As a Christian, it is hard for me to comprehend how someone who believes in Jesus Christ as their Lord and Savior would consult the daily horoscope before beginning each day.  Being born in March, I have been told I am a Pisces, but I have never given much thought to what that means.  When faced with a difficult decision I will pray for wisdom and wait for the Holy Spirit to guide me.  I am not much for good luck charms and even feel guilty when reading that slip of paper inside the fortune cookie. 

It is no wonder the teens and young adults are forming their own hybrid version of Christianity.  Many of those who are supposed to be mentoring them are sending mixed messages.  There is no room for astrology, psychics or Ouija Boards in the lives of those who see Jesus as their eternal hope.  

Monday, October 1, 2018

The November Election: Will the Millennials Show Up

We live in a very contentious environment.  Not since the tumultuous sixties have we been so strongly divided.  It is hard to know where to start when identifying the issues that have created the gap between us.  Gay rights, Black Lives Matter and gun control are among the topics that have created the rift.  It also seems as if everyone has an opinion on the current administration.  The Congress is divided along party lines and there is more finger pointing than there is discussion on how to solve the problems.  Like in the Vietnam War era, the divide seems to be generational.  A majority of older American want to “Make America Great Again” while Millennials and members of Generation Z ask “What’s so great about it?”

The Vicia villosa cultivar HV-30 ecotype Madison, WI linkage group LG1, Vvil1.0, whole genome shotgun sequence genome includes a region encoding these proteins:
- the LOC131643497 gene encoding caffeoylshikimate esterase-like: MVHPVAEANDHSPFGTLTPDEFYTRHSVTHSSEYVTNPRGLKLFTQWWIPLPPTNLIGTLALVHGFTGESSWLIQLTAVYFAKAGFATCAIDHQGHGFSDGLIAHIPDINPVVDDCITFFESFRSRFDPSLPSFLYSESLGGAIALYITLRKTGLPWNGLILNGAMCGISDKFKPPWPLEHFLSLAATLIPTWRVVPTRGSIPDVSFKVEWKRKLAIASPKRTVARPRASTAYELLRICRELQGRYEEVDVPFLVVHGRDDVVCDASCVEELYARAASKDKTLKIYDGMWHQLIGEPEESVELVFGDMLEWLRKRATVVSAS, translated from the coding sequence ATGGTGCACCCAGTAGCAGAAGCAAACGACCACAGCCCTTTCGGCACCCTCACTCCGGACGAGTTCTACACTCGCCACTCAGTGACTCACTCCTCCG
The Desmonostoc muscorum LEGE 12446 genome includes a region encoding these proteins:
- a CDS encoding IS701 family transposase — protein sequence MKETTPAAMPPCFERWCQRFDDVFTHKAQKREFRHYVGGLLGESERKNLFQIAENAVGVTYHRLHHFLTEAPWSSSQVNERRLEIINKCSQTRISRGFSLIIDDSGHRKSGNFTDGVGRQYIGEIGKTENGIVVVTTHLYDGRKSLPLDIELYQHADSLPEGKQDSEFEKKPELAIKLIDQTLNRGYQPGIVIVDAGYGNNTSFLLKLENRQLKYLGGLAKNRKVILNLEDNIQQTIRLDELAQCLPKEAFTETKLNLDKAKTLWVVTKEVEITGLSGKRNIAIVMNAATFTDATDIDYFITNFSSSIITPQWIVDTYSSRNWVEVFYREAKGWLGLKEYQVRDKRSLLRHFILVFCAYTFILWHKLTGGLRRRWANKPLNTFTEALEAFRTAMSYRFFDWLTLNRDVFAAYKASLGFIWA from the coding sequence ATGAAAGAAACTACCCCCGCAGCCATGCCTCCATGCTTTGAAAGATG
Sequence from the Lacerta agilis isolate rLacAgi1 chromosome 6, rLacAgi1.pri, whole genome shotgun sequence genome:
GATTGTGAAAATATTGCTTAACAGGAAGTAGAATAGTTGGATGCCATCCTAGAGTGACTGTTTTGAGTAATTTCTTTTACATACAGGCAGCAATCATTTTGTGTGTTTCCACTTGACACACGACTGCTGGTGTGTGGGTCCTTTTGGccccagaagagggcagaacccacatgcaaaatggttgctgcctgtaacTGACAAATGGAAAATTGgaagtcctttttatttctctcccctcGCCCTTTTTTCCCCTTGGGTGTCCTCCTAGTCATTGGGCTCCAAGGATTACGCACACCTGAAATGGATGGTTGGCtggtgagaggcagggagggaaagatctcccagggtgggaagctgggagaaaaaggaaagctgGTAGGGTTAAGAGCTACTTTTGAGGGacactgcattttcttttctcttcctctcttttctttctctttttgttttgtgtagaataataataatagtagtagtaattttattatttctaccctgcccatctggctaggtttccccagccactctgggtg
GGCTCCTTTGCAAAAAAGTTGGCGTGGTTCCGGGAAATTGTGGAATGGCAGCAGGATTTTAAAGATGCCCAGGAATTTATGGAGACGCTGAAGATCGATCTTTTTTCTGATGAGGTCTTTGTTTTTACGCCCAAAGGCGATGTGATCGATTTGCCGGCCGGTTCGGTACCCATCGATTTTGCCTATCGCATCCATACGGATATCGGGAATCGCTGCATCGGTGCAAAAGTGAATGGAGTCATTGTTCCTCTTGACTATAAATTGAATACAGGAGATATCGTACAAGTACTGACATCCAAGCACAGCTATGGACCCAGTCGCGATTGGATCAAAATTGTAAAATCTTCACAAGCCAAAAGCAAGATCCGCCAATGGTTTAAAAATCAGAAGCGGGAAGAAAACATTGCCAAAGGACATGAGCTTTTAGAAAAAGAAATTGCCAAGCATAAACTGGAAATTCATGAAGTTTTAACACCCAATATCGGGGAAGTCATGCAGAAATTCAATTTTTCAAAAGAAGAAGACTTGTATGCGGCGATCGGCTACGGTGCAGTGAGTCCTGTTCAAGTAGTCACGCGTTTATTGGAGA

Like the Baby Boomers of the sixties, many Millennials hold views that run counter to those of older Americans.  As a voting block they now also outnumber Baby Boomers, but to this point have not always gone to the polls to express those interests.  An article in the September 27, 2018 edition of the Dallas Morning News leads me to believe Millennials might be ready to step-up and go to the ballot box.  The source of the data was a recent survey conducted by the AP-NORC Center for Public Affairs Research.  According to the survey 64% of those ages 15-34 were interested in the upcoming election.  That is up from 41% in just two months since July, 2018.  Fifty-five percent (55%) were hopeful about the election, up from 40% two month earlier.  The percentage of those who felt helpless about the election has dropped from 40% in July to 36% in September.  In addition, fewer (34%) of those polled felt overwhelmed by the election process, that is down from 43% in June.